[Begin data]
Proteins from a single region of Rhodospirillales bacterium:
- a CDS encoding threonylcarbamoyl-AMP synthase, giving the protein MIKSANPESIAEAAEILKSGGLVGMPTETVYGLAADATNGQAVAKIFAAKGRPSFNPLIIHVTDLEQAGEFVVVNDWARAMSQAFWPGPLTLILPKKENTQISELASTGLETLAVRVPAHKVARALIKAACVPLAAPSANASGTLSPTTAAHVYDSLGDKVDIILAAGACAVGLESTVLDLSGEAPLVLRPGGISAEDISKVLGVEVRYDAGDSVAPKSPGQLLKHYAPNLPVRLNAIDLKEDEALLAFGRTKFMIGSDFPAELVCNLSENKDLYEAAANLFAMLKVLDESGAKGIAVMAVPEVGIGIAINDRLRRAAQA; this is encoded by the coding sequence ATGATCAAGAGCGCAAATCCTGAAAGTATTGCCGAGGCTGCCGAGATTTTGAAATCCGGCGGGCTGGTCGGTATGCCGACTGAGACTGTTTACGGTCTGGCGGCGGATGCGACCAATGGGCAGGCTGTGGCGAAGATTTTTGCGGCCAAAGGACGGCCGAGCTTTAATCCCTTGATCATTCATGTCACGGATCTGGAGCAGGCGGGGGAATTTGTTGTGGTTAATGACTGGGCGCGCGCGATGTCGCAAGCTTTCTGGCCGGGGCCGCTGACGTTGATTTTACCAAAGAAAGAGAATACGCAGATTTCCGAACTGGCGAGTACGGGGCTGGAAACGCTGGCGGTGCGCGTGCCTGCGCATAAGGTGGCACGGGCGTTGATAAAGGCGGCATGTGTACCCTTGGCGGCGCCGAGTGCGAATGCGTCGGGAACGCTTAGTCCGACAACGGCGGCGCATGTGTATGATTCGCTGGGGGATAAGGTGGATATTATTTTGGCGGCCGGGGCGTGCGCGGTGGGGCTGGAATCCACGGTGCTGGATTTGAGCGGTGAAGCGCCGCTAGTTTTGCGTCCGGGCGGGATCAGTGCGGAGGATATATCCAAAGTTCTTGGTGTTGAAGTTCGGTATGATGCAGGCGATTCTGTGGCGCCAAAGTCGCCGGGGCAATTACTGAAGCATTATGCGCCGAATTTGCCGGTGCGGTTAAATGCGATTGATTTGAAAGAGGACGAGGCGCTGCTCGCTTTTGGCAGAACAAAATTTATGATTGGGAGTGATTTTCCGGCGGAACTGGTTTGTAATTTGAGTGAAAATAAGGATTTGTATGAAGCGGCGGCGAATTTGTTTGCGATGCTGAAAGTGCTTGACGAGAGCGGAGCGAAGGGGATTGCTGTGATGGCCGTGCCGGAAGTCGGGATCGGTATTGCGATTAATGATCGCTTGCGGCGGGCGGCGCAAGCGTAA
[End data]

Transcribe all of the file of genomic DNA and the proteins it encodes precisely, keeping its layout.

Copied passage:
Proteins from a single region of Rhodospirillales bacterium:
- a CDS encoding threonylcarbamoyl-AMP synthase, giving the protein MIKSANPESIAEAAEILKSGGLVGMPTETVYGLAADATNGQAVAKIFAAKGRPSFNPLIIHVTDLEQAGEFVVVNDWARAMSQAFWPGPLTLILPKKENTQISELASTGLETLAVRVPAHKVARALIKAACVPLAAPSANASGTLSPTTAAHVYDSLGDKVDIILAAGACAVGLESTVLDLSGEAPLVLRPGGISAEDISKVLGVEVRYDAGDSVAPKSPGQLLKHYAPNLPVRLNAIDLKEDEALLAFGRTKFMIGSDFPAELVCNLSENKDLYEAAANLFAMLKVLDESGAKGIAVMAVPEVGIGIAINDRLRRAAQA; this is encoded by the coding sequence ATGATCAAGAGCGCAAATCCTGAAAGTATTGCCGAGGCTGCCGAGATTTTGAAATCCGGCGGGCTGGTCGGTATGCCGACTGAGACTGTTTACGGTCTGGCGGCGGATGCGACCAATGGGCAGGCTGTGGCGAAGATTTTTGCGGCCAAAGGACGGCCGAGCTTTAATCCCTTGATCATTCATGTCACGGATCTGGAGCAGGCGGGGGAATTTGTTGTGGTTAATGACTGGGCGCGCGCGATGTCGCAAGCTTTCTGGCCGGGGCCGCTGACGTTGATTTTACCAAAGAAAGAGAATACGCAGATTTCCGAACTGGCGAGTACGGGGCTGGAAACGCTGGCGGTGCGCGTGCCTGCGCATAAGGTGGCACGGGCGTTGATAAAGGCGGCATGTGTACCCTTGGCGGCGCCGAGTGCGAATGCGTCGGGAACGCTTAGTCCGACAACGGCGGCGCATGTGTATGATTCGCTGGGGGATAAGGTGGATATTATTTTGGCGGCCGGGGCGTGCGCGGTGGGGCTGGAATCCACGGTGCTGGATTTGAGCGGTGAAGCGCCGCTAGTTTTGCGTCCGGGCGGGATCAGTGCGGAGGATATATCCAAAGTTCTTGGTGTTGAAGTTCGGTATGATGCAGGCGATTCTGTGGCGCCAAAGTCGCCGGGGCAATTACTGAAGCATTATGCGCCGAATTTGCCGGTGCGGTTAAATGCGATTGATTTGAAAGAGGACGAGGCGCTGCTCGCTTTTGGCAGAACAAAATTTATGATTGGGAGTGATTTTCCGGCGGAACTGGTTTGTAATTTGAGTGAAAATAAGGATTTGTATGAAGCGGCGGCGAATTTGTTTGCGATGCTGAAAGTGCTTGACGAGAGCGGAGCGAAGGGGATTGCTGTGATGGCCGTGCCGGAAGTCGGGATCGGTATTGCGATTAATGATCGCTTGCGGCGGGCGGCGCAAGCGTAA